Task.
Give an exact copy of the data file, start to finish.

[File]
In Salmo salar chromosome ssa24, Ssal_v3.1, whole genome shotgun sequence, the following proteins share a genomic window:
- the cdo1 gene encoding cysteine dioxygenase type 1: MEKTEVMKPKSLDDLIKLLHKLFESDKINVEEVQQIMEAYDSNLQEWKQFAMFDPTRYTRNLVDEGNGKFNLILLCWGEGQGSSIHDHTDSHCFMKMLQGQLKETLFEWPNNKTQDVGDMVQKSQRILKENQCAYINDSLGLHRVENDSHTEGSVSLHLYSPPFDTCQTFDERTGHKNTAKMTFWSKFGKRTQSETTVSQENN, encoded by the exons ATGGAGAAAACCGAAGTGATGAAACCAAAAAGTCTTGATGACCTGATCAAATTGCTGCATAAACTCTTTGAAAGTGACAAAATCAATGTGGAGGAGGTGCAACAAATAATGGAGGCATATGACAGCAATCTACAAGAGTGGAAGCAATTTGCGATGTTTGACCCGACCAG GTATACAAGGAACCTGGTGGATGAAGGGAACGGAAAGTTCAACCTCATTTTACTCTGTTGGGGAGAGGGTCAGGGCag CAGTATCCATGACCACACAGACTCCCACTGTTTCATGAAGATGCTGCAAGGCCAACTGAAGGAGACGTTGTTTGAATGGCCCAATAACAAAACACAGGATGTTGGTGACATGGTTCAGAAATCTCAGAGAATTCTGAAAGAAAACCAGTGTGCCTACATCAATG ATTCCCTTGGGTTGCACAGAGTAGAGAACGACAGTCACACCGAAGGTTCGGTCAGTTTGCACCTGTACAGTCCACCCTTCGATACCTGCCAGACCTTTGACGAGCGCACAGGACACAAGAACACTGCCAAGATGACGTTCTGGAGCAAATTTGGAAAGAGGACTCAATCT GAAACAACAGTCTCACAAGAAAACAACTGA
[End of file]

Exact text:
In Salmo salar chromosome ssa24, Ssal_v3.1, whole genome shotgun sequence, the following proteins share a genomic window:
- the cdo1 gene encoding cysteine dioxygenase type 1: MEKTEVMKPKSLDDLIKLLHKLFESDKINVEEVQQIMEAYDSNLQEWKQFAMFDPTRYTRNLVDEGNGKFNLILLCWGEGQGSSIHDHTDSHCFMKMLQGQLKETLFEWPNNKTQDVGDMVQKSQRILKENQCAYINDSLGLHRVENDSHTEGSVSLHLYSPPFDTCQTFDERTGHKNTAKMTFWSKFGKRTQSETTVSQENN, encoded by the exons ATGGAGAAAACCGAAGTGATGAAACCAAAAAGTCTTGATGACCTGATCAAATTGCTGCATAAACTCTTTGAAAGTGACAAAATCAATGTGGAGGAGGTGCAACAAATAATGGAGGCATATGACAGCAATCTACAAGAGTGGAAGCAATTTGCGATGTTTGACCCGACCAG GTATACAAGGAACCTGGTGGATGAAGGGAACGGAAAGTTCAACCTCATTTTACTCTGTTGGGGAGAGGGTCAGGGCag CAGTATCCATGACCACACAGACTCCCACTGTTTCATGAAGATGCTGCAAGGCCAACTGAAGGAGACGTTGTTTGAATGGCCCAATAACAAAACACAGGATGTTGGTGACATGGTTCAGAAATCTCAGAGAATTCTGAAAGAAAACCAGTGTGCCTACATCAATG ATTCCCTTGGGTTGCACAGAGTAGAGAACGACAGTCACACCGAAGGTTCGGTCAGTTTGCACCTGTACAGTCCACCCTTCGATACCTGCCAGACCTTTGACGAGCGCACAGGACACAAGAACACTGCCAAGATGACGTTCTGGAGCAAATTTGGAAAGAGGACTCAATCT GAAACAACAGTCTCACAAGAAAACAACTGA